Domino’s blames former supplier for Australia customer data ‘hacking’ freshbasecc, pawn-shopsu

Institute For Ethical Hacking Course  and  Ethical Hacking Training in Pune – India
Extreme Hacking  |  Sadik Shaikh  |  Cyber Suraksha Abhiyan
Credits: business-standard
Dominos Pizza said on Friday that an online rating system of a former supplier is the likely source of leaked customer personal details in Australia.
It issued a statement in response to posts by angry customers who said they received unsolicited emails — in one case pornographic content — at email addresses they used to buy pizza from Domino’s.
“We can share that the type of information is contained in an online rating system managed by the former supplier the information that spammers have is consistent with information via our online ratings customer feedback system,” Domino’s said in a statement to The Australian newspaper.
“This system is now managed in house under Domino’s strict security standards.” Domino’s didn’t name the supplier, saying earlier that they had received legal advice not to.
Domino’s had outsourced different aspects of its business to a range of suppliers such as Precision Tracking for GPS Tracking, Flirtey for drone deliveries, and Marathon for its Dru robotics unit, the report said.
Domino’s statement implied that credit firm Equifax wasn’t the source of this particular hack. A breach at Equifax this year potentially exposed about 143 million Americans’ personal information, including names, addresses, dates of birth and social security numbers.
Reports indicated that UK customers’ data was also hacked, up to 694,000, according to the BBC.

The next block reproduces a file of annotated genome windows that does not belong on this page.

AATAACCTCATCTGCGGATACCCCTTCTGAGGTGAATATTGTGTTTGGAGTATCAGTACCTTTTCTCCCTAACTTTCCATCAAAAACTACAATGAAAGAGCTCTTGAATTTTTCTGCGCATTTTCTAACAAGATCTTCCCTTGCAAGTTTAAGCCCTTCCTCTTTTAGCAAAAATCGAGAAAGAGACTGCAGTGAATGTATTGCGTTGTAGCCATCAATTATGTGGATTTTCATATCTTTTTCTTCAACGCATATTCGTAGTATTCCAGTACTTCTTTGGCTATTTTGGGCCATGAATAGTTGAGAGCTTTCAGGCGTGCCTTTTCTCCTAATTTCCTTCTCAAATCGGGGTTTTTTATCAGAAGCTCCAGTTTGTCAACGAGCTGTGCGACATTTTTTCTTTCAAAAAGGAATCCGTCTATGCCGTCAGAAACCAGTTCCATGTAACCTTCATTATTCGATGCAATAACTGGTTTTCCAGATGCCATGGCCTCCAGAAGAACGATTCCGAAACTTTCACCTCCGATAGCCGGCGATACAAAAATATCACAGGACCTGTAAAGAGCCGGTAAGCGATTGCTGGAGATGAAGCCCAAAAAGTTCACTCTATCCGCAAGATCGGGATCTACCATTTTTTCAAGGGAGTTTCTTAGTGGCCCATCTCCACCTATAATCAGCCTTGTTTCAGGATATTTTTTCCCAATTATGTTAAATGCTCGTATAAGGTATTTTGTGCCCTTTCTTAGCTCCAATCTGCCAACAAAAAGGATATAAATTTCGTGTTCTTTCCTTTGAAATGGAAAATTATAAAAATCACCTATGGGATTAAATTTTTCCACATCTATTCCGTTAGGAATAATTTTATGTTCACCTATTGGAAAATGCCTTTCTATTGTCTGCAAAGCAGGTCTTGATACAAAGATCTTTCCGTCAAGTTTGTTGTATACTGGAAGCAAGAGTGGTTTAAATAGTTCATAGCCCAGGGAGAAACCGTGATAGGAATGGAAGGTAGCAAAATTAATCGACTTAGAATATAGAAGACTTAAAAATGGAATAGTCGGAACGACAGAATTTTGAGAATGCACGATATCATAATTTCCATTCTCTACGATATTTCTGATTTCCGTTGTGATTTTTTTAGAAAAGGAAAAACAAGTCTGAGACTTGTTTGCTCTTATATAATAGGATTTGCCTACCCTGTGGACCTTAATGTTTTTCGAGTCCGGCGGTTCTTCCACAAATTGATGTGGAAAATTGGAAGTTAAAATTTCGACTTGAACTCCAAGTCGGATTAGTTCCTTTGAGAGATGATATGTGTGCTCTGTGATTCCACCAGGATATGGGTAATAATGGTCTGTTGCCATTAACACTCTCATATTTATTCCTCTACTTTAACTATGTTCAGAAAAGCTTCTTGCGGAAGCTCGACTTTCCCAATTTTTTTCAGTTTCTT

In its statement to The Australian, Domino’s was adamant it “did not offer or sell any of its customer details to third parties”.
Domino’s faced the ire of angry customers who received emails from third parties who knew their pizza buying habits.
“I’ve been getting lots of emails from ‘Sarah’ and ‘Jess’ lately,” one customer said on news website
“They all know my name, email address and places close to where I live. Those places turned out to be Domino’s stores I’ve ordered at,” the posts said.
The post’s author said Domino’s had confirmed they had passed on details to a secondary supplier who had been hacked.
The alleged hacking didn’t seem to be limited to Australia. In New Zealand there were similar stories, the report said.
A Christchurch-based customer had been in contact with others who had received similar emails. Both the New Zealand and Australian emails were authored by a “Sarah”.
The pizza company said it is in contact with the Office of the Australian Information Commissioner over the issue.
freshbasecc pawn-shopsu